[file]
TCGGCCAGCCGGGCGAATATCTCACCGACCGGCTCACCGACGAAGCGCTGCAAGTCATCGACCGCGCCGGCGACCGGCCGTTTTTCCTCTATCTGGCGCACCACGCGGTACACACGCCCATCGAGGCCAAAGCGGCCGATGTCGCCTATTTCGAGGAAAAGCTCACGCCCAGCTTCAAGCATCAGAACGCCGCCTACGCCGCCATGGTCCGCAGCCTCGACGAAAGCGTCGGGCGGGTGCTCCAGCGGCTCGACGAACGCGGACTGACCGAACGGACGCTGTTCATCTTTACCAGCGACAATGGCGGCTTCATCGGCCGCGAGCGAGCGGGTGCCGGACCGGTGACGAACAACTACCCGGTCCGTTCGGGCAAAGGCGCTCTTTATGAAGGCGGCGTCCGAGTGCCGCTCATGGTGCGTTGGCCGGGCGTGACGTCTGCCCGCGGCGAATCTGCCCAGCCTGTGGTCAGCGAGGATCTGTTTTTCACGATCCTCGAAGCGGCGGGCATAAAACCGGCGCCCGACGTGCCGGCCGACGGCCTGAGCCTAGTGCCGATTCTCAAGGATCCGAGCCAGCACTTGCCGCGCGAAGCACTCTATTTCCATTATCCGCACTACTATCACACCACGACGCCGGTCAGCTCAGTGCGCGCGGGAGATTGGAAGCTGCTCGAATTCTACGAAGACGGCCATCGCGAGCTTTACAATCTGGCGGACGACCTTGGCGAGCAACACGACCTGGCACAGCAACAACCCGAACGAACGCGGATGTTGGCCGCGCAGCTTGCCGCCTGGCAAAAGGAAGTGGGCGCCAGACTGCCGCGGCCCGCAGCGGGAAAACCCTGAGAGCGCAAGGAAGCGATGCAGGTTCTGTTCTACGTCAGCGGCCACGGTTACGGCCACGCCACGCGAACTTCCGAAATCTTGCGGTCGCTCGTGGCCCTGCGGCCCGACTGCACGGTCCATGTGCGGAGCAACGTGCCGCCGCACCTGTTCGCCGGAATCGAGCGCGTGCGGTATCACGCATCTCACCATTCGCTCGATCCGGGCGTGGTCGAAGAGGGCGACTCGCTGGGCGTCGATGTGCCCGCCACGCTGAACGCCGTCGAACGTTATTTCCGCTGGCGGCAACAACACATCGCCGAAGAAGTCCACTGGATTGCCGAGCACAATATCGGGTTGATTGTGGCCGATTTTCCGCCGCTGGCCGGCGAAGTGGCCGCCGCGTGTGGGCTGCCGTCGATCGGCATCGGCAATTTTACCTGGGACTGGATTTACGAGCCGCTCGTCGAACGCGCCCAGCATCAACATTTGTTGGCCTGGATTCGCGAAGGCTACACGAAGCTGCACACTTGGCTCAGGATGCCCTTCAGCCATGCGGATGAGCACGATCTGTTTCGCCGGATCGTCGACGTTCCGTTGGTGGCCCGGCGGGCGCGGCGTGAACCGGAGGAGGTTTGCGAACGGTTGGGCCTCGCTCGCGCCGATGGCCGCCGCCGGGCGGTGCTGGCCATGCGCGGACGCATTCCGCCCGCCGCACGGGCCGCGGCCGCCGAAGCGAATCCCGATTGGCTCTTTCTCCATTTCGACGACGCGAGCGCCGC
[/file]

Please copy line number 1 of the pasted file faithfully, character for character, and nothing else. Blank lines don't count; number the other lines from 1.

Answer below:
TCGGCCAGCCGGGCGAATATCTCACCGACCGGCTCACCGACGAAGCGCTGCAAGTCATCGACCGCGCCGGCGACCGGCCGTTTTTCCTCTATCTGGCGCACCACGCGGTACACACGCCCATCGAGGCCAAAGCGGCCGATGTCGCCTATTTCGAGGAAAAGCTCACGCCCAGCTTCAAGCATCAGAACGCCGCCTACGCCGCCATGGTCCGCAGCCTCGACGAAAGCGTCGGGCGGGTGCTCCAGCGGCTCGACGAACGCGGACTGACCGAACGGACGCTGTTCATCTTTACCAGCGACAATGGCGGCTTCATCGGCCGCGAGCGAGCGGGTGCCGGACCGGTGACGAACAACTACCCGGTCCGTTCGGGCAAAGGCGCTCTTTATGAAGGCGGCGTCCGAGTGCCGCTCATGGTGCGTTGGCCGGGCGTGACGTCTGCCCGCGGCGAATCTGCCCAGCCTGTGGTCAGCGAGGATCTGTTTTTCACGATCCTCGAAGCGGCGGGCATAAAACCGGCGCCCGACGTGCCGGCCGACGGCCTGAGCCTAGTGCCGATTCTCAAGGATCCGAGCCAGCACTTGCCGCGCGAAGCACTCTATTTCCATTATCCGCACTACTATCACACCACGACGCCGGTCAGCTCAGTGCGCGCGGGAGATTGGAAGCTGCTCGAATTCTACGAAGACGGCCATCGCGAGCTTTACAATCTGGCGGACGACCTTGGCGAGCAACACGACCTGGCACAGCAACAACCCGAACGAACGCGGATGTTGGCCGCGCAGCTTGCCGCCTGGCAAAAGGAAGTGGGCGCCAGACTGCCGCGGCCCGCAGCGGGAAAACCCTGAGAGCGCAAGGAAGCGATGCAGGTTCTGTTCTACGTCAGCGGCCACGGTTACGGCCACGCCACGCGAACTTCCGAAATCTTGCGGTCGCTCGTGGCCCTGCGGCCCGACTGCACGGTCCATGTGCGGAGCAACGTGCCGCCGCACCTGTTCGCCGGAATCGAGCGCGTGCGGTATCACGCATCTCACCATTCGCTCGATCCGGGCGTGGTCGAAGAGGGCGACTCGCTGGGCGTCGATGTGCCCGCCACGCTGAACGCCGTCGAACGTTATTTCCGCTGGCGGCAACAACACATCGCCGAAGAAGTCCACTGGATTGCCGAGCACAATATCGGGTTGATTGTGGCCGATTTTCCGCCGCTGGCCGGCGAAGTGGCCGCCGCGTGTGGGCTGCCGTCGATCGGCATCGGCAATTTTACCTGGGACTGGATTTACGAGCCGCTCGTCGAACGCGCCCAGCATCAACATTTGTTGGCCTGGATTCGCGAAGGCTACACGAAGCTGCACACTTGGCTCAGGATGCCCTTCAGCCATGCGGATGAGCACGATCTGTTTCGCCGGATCGTCGACGTTCCGTTGGTGGCCCGGCGGGCGCGGCGTGAACCGGAGGAGGTTTGCGAACGGTTGGGCCTCGCTCGCGCCGATGGCCGCCGCCGGGCGGTGCTGGCCATGCGCGGACGCATTCCGCCCGCCGCACGGGCCGCGGCCGCCGAAGCGAATCCCGATTGGCTCTTTCTCCATTTCGACGACGCGAGCGCCGC